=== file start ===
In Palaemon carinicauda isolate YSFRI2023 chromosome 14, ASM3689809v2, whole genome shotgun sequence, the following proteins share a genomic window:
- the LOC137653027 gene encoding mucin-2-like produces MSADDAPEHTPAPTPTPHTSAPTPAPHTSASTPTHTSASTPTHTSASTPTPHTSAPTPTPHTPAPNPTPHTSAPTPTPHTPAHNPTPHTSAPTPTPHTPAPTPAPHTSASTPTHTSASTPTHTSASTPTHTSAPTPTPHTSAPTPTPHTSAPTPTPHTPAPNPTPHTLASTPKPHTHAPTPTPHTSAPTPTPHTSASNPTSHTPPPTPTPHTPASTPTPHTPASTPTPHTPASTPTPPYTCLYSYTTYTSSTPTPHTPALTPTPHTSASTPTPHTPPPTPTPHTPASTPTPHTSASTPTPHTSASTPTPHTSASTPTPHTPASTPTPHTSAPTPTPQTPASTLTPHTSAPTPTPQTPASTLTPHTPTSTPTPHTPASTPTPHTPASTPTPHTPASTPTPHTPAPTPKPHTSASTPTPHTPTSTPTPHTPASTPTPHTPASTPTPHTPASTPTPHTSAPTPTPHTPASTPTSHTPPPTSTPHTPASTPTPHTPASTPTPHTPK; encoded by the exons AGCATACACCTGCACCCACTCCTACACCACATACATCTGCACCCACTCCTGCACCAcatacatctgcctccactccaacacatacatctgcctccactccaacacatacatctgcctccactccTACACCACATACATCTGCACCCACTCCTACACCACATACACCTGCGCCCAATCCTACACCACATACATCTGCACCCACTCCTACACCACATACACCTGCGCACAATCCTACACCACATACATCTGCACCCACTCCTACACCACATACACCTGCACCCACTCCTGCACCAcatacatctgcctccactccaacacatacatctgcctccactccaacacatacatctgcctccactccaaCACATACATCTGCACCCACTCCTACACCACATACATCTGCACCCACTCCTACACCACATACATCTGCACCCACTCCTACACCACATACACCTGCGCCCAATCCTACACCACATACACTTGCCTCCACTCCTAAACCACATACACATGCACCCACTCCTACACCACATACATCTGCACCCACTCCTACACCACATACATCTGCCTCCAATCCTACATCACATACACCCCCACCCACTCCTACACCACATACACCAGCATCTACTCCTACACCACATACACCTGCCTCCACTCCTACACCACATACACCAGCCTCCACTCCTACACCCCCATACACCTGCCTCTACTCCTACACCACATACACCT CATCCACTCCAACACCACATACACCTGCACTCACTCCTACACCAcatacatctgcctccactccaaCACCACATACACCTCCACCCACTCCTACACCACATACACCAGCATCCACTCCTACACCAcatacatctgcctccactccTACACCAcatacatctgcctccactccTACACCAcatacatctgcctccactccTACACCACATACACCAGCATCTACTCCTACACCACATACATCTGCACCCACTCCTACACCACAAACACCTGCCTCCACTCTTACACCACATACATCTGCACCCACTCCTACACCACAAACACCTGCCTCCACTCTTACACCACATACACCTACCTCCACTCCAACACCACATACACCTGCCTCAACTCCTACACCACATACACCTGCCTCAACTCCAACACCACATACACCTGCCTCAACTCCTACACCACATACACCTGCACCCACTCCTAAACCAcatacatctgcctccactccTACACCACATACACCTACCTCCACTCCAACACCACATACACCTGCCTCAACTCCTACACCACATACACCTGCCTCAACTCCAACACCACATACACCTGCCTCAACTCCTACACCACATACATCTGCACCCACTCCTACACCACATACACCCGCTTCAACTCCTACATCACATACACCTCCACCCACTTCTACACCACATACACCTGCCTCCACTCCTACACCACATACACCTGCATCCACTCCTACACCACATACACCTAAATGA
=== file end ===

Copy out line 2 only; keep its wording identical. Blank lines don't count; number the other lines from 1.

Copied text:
- the LOC137653027 gene encoding mucin-2-like produces MSADDAPEHTPAPTPTPHTSAPTPAPHTSASTPTHTSASTPTHTSASTPTPHTSAPTPTPHTPAPNPTPHTSAPTPTPHTPAHNPTPHTSAPTPTPHTPAPTPAPHTSASTPTHTSASTPTHTSASTPTHTSAPTPTPHTSAPTPTPHTSAPTPTPHTPAPNPTPHTLASTPKPHTHAPTPTPHTSAPTPTPHTSASNPTSHTPPPTPTPHTPASTPTPHTPASTPTPHTPASTPTPPYTCLYSYTTYTSSTPTPHTPALTPTPHTSASTPTPHTPPPTPTPHTPASTPTPHTSASTPTPHTSASTPTPHTSASTPTPHTPASTPTPHTSAPTPTPQTPASTLTPHTSAPTPTPQTPASTLTPHTPTSTPTPHTPASTPTPHTPASTPTPHTPASTPTPHTPAPTPKPHTSASTPTPHTPTSTPTPHTPASTPTPHTPASTPTPHTPASTPTPHTSAPTPTPHTPASTPTSHTPPPTSTPHTPASTPTPHTPASTPTPHTPK; encoded by the exons AGCATACACCTGCACCCACTCCTACACCACATACATCTGCACCCACTCCTGCACCAcatacatctgcctccactccaacacatacatctgcctccactccaacacatacatctgcctccactccTACACCACATACATCTGCACCCACTCCTACACCACATACACCTGCGCCCAATCCTACACCACATACATCTGCACCCACTCCTACACCACATACACCTGCGCACAATCCTACACCACATACATCTGCACCCACTCCTACACCACATACACCTGCACCCACTCCTGCACCAcatacatctgcctccactccaacacatacatctgcctccactccaacacatacatctgcctccactccaaCACATACATCTGCACCCACTCCTACACCACATACATCTGCACCCACTCCTACACCACATACATCTGCACCCACTCCTACACCACATACACCTGCGCCCAATCCTACACCACATACACTTGCCTCCACTCCTAAACCACATACACATGCACCCACTCCTACACCACATACATCTGCACCCACTCCTACACCACATACATCTGCCTCCAATCCTACATCACATACACCCCCACCCACTCCTACACCACATACACCAGCATCTACTCCTACACCACATACACCTGCCTCCACTCCTACACCACATACACCAGCCTCCACTCCTACACCCCCATACACCTGCCTCTACTCCTACACCACATACACCT CATCCACTCCAACACCACATACACCTGCACTCACTCCTACACCAcatacatctgcctccactccaaCACCACATACACCTCCACCCACTCCTACACCACATACACCAGCATCCACTCCTACACCAcatacatctgcctccactccTACACCAcatacatctgcctccactccTACACCAcatacatctgcctccactccTACACCACATACACCAGCATCTACTCCTACACCACATACATCTGCACCCACTCCTACACCACAAACACCTGCCTCCACTCTTACACCACATACATCTGCACCCACTCCTACACCACAAACACCTGCCTCCACTCTTACACCACATACACCTACCTCCACTCCAACACCACATACACCTGCCTCAACTCCTACACCACATACACCTGCCTCAACTCCAACACCACATACACCTGCCTCAACTCCTACACCACATACACCTGCACCCACTCCTAAACCAcatacatctgcctccactccTACACCACATACACCTACCTCCACTCCAACACCACATACACCTGCCTCAACTCCTACACCACATACACCTGCCTCAACTCCAACACCACATACACCTGCCTCAACTCCTACACCACATACATCTGCACCCACTCCTACACCACATACACCCGCTTCAACTCCTACATCACATACACCTCCACCCACTTCTACACCACATACACCTGCCTCCACTCCTACACCACATACACCTGCATCCACTCCTACACCACATACACCTAAATGA